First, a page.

(We again need the absolute value sign). For $r > R$, the particle is outside of the earth) and $|R-r| = r-R, |R+r| = r + R$. Putting everything together gives

$F/m = 2\pi G\rho \left[ \frac{6r^2R-2R^3}{3r^2} - 2 R\right] = -\frac{4}{3}\pi R^3\rho G\frac{1}{r^2} = - \frac{MG}{r^2}$

Thus, we have explicitly shown that the gravitational force exerted by a uniform ball is equivalent to concentrating all the mass in the center. This formula is true for $r < - R$ too.

For $-R \le r \le R$ we have

$F/m = 2\pi G\rho \left[ \frac{4}{3} r - 2r\right] =-\frac{4}{3}\pi\rho G r = -\frac{G M}{R^3}r$

Remarkably, the gravitational force on a particle inside the earth is just the force on the surface scaled by the ratio r/R. The equation of motion of the elevator is thus

$\ddot r = - \omega^2 r$ with $\omega^2 = GM/R^3 = g/R$

(Recall that the gravitational acceleration at the surface is $g = GM/R^2 = 9.8 m/s^2$). This is the classic equation for a harmonic oscillator with solutions of the form $\sin \omega t$. Thus, a period (i.e. round trip) is given by $2\pi/\omega$. Plugging in the numbers gives 5062 seconds or 84 minutes. A transit through the earth once would be half that at 42 minutes and the time to fall to the center of the earth would be 21 minutes, which I find surprisingly close to the back of the envelope estimate.

Now Australia is not exactly antipodal to England so the tube in the movie did not go directly through the center, which would make the calculation much harder. This would be a shorter distance but the gravitational force would be at an angle to the tube so there would be less acceleration and something would need to keep the elevator from rubbing against the walls (wheels or magnetic levitation). I actually don’t know if it would take a shorter or longer time than going through the center. If you calculate it, please let me know.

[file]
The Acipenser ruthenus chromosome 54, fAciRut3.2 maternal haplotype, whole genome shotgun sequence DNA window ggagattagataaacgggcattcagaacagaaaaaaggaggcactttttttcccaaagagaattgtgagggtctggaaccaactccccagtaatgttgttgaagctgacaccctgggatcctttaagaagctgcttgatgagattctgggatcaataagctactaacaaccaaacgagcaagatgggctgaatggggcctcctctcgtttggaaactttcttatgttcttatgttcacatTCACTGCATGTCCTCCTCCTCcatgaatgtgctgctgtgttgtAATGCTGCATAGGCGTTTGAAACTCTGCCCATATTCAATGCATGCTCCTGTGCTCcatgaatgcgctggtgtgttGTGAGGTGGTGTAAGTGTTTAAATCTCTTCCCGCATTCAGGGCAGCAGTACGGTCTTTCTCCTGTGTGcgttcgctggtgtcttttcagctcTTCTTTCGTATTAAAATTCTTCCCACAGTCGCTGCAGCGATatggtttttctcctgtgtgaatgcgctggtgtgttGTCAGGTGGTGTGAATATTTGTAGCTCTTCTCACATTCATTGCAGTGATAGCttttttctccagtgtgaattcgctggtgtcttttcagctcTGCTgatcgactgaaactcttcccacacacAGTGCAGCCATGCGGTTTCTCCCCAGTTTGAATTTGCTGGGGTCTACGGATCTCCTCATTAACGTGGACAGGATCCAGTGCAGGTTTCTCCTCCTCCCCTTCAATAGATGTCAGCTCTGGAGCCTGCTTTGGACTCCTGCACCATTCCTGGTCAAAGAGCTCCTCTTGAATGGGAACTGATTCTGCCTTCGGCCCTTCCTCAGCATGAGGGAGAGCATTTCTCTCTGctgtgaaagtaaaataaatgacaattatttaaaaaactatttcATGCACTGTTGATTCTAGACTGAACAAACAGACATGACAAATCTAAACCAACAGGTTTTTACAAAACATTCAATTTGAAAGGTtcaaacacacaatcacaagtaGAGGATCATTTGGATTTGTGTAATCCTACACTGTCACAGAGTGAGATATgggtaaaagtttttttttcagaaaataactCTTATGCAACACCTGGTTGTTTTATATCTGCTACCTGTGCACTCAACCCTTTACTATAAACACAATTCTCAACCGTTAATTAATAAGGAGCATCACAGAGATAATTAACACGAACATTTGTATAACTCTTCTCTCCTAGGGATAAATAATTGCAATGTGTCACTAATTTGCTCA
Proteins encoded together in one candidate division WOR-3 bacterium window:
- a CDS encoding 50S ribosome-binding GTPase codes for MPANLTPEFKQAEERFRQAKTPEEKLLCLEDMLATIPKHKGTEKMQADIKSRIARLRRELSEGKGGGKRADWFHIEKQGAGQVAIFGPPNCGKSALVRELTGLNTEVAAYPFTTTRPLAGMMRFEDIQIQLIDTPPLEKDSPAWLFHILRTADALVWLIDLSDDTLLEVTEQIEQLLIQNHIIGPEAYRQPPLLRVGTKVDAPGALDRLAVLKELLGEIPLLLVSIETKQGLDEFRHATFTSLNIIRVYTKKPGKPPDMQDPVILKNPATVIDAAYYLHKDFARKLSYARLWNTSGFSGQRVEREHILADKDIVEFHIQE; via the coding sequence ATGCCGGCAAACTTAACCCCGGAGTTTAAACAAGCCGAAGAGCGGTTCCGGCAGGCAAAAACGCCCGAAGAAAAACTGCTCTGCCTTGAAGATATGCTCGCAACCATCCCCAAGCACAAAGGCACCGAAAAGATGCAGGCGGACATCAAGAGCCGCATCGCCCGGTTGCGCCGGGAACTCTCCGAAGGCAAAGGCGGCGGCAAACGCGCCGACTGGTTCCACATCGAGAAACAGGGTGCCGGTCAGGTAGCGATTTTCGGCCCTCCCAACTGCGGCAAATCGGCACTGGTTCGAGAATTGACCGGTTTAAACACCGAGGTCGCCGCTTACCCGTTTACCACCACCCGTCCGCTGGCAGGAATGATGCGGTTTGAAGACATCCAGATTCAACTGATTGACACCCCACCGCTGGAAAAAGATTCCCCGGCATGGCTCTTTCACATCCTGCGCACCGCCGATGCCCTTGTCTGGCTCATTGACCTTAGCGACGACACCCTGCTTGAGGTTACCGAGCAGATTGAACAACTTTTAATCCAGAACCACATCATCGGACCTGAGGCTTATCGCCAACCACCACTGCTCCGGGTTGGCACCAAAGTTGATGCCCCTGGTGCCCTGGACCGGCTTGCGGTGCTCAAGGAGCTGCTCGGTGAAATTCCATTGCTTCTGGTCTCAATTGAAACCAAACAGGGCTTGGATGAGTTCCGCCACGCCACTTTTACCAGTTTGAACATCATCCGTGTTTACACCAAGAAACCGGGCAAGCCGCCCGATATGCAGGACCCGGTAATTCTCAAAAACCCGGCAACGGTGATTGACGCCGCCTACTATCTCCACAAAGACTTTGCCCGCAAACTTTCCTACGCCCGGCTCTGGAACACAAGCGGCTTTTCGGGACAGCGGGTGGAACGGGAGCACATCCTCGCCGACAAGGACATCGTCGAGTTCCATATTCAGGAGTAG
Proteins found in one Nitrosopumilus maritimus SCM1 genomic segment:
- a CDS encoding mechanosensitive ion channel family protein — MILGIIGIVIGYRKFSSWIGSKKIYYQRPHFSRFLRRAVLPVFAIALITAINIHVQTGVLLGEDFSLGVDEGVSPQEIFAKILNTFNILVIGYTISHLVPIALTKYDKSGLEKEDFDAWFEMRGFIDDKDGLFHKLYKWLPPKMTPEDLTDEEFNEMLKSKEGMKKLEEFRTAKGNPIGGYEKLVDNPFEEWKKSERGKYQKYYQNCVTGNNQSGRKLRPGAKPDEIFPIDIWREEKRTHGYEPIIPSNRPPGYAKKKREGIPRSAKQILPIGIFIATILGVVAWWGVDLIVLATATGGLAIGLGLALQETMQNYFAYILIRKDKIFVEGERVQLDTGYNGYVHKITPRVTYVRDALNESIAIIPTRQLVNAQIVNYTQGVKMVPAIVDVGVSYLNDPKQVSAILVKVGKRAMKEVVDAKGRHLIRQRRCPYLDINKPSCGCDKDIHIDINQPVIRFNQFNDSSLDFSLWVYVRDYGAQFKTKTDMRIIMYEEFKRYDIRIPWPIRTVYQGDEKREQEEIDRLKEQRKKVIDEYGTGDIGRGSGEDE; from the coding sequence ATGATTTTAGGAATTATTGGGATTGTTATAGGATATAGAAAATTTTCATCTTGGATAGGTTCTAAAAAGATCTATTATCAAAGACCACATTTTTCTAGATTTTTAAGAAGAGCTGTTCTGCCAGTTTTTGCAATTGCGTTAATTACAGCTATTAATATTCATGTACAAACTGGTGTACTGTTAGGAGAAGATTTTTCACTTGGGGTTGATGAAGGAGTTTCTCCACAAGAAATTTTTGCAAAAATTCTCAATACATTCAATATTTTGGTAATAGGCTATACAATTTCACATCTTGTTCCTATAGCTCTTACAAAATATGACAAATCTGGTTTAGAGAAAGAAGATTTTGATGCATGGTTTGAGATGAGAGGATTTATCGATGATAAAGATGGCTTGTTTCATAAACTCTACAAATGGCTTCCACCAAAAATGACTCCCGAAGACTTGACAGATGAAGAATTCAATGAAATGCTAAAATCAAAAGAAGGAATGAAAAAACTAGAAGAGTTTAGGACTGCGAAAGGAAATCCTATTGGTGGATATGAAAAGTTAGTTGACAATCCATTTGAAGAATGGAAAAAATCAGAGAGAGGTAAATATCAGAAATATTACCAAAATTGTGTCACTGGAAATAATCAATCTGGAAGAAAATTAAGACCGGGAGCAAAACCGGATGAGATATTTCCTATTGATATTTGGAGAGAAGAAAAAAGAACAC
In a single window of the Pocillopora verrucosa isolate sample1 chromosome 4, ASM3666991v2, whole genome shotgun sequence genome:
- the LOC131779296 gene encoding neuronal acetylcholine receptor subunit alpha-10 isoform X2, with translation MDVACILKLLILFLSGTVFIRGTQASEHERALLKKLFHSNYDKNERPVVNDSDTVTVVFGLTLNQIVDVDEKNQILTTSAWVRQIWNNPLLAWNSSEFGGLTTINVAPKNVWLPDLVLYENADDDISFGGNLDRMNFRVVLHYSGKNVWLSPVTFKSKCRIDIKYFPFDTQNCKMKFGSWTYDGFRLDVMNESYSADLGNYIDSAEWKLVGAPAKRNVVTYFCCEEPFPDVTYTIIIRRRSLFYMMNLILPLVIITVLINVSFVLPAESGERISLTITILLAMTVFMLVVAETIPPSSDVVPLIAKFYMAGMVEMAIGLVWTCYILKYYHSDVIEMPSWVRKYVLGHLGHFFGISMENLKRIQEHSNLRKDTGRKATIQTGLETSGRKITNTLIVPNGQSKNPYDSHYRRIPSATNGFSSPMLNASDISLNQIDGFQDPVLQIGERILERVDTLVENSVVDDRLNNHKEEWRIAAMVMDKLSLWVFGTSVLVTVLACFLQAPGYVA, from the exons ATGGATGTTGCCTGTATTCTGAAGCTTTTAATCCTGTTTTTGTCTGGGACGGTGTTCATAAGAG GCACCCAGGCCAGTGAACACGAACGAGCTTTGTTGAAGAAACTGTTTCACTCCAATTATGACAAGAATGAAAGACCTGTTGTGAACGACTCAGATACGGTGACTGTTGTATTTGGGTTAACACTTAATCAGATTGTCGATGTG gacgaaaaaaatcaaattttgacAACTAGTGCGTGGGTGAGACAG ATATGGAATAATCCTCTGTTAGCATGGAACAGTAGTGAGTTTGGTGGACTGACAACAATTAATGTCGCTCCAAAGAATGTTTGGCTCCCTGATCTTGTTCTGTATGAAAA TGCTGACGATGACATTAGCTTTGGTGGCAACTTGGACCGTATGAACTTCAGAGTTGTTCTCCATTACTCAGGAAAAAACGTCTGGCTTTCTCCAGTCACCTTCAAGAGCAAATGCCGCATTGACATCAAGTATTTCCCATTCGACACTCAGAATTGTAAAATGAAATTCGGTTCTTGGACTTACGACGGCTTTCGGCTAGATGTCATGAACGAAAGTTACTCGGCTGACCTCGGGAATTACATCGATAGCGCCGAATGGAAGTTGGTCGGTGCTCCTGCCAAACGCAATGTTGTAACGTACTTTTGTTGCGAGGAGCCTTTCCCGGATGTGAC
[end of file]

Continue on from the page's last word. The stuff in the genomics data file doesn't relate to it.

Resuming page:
## 3 thoughts on “Falling through the earth”

1. Rick G says:

I’ve always loved this problem and rederived this every few years for fun. But I always just said “Gauss’s Law” and skipped the first 2/3 of the work, getting right to the part where all shells outside the current position are irrelevant, and all mass in the interior can be considered a point at the center.

Is it only a coincidence that the result is the same as for the equivalent e&m problem? Is it just true of all inverse square forces?

As for the alternate paths, I seem to recall (but not totally, pun intended) a result that all chords through the Earth have the same transit time by gravity. I don’t know how to prove this but maybe you do, or at least you can pick your favorite chord, see if you get the same result, and consider it an as yet unrefuted conjecture.

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2. Jc says:

Divergence theorem. Reminds me of undergrad physics when we had a midterm where the answer to all the questions was 0 and one could either do the calculation the hard way or invoke green’s theorem

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3. @Rick G I think you’re right. The time through any chord is the same. This is because the force component along any chord is reduced by the exact same amount as the distance to the mid point of the chord. I’ll post the full solution shortly.